Atoms are composed of protons, neutrons, and electrons. A proton has an electric charge of +1 and a rest mass of 1.67 x 10-24 gm. A neutron has a charge of 0 and a rest mass of 1.67 x 10-24 gm. (about the same as a proton). An electron has a charge of -1 and a rest mass of 9.11 x 10-28 gm. (much, much less than a proton). The important point here is that the electron mass is negligible relative to protons and neutrons.
The heavy particles (protons and neutrons) are bound into the nucleus, whereas the electrons form complex orbitals about the nucleus.
The chemical properties of an element depend on the number of protons (i.e. the net electric charge) of the nucleus. The number of protons in the nucleus is known as the atomic number of the element. Atomic numbers for natural element range from 1 (hydrogen) to 92 for uranium.
The number of protons plus neutrons in the nucleus is known as the mass number of the atom. Atoms of a given element (atomic number) may have differing numbers of neutrons. Atoms of the same element with different mass numbers are known as isotopes. The mass numbers or isotopes of an element are denoted as preceding superscripts. For example the stable isotopes of the element oxygen are denoted 18O, 17O and 16O. Oxygen has an atomic number of 8 (eight protons). The nucleus of 16O thus contains eight protons and eight neutrons. How many neutrons are in the nucleus of 18O? (ans.: 10). Because elements may have several stable isotopes, the average mass number of an element is the atomic weight and is commonly not an integer.
Atoms may not change their atomic numbers or mass numbers except by very energetic nuclear reactions. However atoms may gain or lose electrons in ordinary chemical reactions. If an atom has the same number of electrons as protons, it is a neutral atom. If it has a net charge, (more or less electrons than protons) it is an ion. If it has more electrons than protons it has a net negative charge and is known as an anion. If it has fewer electrons than protons it has a net positive charge and is known as a cation. The ionic state may be denoted as a following superscript (e.g. O2-, Fe2+). The common ionic states of a atom are known as its valences.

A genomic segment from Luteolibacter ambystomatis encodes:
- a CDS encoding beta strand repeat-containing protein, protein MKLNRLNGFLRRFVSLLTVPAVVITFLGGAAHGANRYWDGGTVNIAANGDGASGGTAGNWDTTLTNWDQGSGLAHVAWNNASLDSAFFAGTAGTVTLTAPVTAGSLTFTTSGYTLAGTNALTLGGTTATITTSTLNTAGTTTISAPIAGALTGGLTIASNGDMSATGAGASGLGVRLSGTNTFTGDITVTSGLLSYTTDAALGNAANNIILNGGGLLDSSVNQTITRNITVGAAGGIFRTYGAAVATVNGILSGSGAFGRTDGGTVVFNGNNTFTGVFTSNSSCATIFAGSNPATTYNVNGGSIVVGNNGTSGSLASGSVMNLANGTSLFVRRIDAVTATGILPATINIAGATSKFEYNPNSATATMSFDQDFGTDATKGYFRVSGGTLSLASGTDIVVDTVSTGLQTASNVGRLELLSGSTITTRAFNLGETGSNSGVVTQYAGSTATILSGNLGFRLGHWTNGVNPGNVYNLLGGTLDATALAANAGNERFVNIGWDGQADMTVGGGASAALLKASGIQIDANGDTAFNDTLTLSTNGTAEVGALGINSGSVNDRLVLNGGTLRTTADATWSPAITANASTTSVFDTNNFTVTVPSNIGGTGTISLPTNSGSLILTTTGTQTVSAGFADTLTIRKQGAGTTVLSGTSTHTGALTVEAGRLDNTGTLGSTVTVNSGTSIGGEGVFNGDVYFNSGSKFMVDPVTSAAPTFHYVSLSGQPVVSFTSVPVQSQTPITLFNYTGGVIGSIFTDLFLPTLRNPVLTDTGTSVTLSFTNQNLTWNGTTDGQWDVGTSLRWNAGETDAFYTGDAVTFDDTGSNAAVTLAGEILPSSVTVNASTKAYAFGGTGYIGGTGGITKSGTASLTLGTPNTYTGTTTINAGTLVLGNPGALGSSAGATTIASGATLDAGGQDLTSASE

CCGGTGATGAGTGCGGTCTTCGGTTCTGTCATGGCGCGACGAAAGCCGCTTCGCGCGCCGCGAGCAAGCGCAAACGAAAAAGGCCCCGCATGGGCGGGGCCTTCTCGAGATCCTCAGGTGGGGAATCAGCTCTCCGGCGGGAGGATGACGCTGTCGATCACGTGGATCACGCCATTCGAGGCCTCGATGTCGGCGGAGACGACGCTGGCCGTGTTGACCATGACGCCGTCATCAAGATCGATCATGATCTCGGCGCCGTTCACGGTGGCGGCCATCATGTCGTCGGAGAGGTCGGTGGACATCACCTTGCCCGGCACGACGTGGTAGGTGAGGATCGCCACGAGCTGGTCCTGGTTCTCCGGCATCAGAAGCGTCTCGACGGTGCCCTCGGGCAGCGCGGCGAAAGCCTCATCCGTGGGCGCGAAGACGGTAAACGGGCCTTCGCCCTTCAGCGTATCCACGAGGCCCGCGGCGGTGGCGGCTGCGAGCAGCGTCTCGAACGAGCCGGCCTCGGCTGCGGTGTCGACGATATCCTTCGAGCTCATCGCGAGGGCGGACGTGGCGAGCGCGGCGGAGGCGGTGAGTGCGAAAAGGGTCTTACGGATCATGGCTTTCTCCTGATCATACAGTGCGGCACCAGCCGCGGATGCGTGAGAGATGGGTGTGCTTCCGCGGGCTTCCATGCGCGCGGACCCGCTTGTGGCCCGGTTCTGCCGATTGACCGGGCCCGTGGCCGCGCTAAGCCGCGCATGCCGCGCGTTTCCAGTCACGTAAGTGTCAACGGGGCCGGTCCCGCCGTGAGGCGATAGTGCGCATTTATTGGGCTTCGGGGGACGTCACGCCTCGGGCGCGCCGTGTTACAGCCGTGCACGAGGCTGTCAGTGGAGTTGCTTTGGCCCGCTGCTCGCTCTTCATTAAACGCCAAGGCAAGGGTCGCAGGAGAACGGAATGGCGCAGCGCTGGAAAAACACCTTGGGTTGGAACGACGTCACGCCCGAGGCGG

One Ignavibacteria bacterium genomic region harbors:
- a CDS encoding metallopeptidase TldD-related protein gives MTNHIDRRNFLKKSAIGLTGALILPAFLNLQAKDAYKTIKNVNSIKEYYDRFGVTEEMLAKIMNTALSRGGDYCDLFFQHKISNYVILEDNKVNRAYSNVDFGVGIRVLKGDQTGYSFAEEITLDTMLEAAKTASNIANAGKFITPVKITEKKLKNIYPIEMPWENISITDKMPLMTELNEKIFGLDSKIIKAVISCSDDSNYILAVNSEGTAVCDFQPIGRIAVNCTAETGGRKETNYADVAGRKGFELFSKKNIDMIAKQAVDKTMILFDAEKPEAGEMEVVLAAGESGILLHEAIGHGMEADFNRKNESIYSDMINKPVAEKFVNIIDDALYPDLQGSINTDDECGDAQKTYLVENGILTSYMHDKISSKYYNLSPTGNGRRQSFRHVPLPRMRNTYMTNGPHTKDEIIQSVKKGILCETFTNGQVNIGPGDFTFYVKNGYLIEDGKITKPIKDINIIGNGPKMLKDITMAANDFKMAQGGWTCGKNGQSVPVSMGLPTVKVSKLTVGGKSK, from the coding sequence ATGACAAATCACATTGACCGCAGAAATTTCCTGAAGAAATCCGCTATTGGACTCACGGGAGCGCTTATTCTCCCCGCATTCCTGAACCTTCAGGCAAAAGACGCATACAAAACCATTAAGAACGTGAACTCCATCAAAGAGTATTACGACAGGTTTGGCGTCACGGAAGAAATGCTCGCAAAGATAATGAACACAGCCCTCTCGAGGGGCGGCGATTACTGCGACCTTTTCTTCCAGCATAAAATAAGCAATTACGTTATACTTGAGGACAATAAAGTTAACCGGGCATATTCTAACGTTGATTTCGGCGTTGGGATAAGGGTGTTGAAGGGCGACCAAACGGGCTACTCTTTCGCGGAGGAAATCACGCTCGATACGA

Because electrons arrange themselves in discreet orbitals about the nucleus and the orbitals repeat in shells, the chemical properties of the elements tend to repeat as the atomic number increases. This periodicity of properties gives rise to the periodic table of the elements.
The elements H, He, and minor amounts of Li were formed in the original Big Bang. All heavier elements were formed form the primordial H and He by nuclear fusion reactions in stars. The fusion reaction proceeds in steps in stars massive enough to undergo the full sequence. (Our sun is not massive enough to form elements more massive than He by direct fusion and will die when all the H is consumed.) First H is consumed to form He. When the H is consumed, the star collapses until He is "ignited" to form Be and C. There are many free neutrons in these reactors and nuclei will capture enough neutrons to stabilize themselves. Most of the heavy elements are formed by neutron capture rather than by direct fusion. In the last stage Fe is formed by direct fusion of Si and other light elements. This reactions is rapid and results in an explosion. Our solar system condensed from the remnants of one of these supernova explosions.
Chemical bonds may be either ionic, metallic, covalent or vander Waals (mirror charge), and the bond type preferred by the various elements will determine their geochemical affinity. Ionically bonded elements are termed lithophile and combine with the most abundant element, O, and are enriched in the silicate and oxide minerals (rocks). Metallically bonded elements are termed siderophile and combine with native iron and are enriched in the core. Covalently bonded elements are termed chalcophile and combine with sulfur and are enriched in ore minerals. The atmophile elements form only very weak vander Waals bonds and did not condense in the inner solar system. They are depleted in Earth and enriched in the outer planets.
Here is a full Periodic Table of the Elements. Geological Periodic Table
GEOL 1010 Class Note 3
GEOL 1010 Class Note 1
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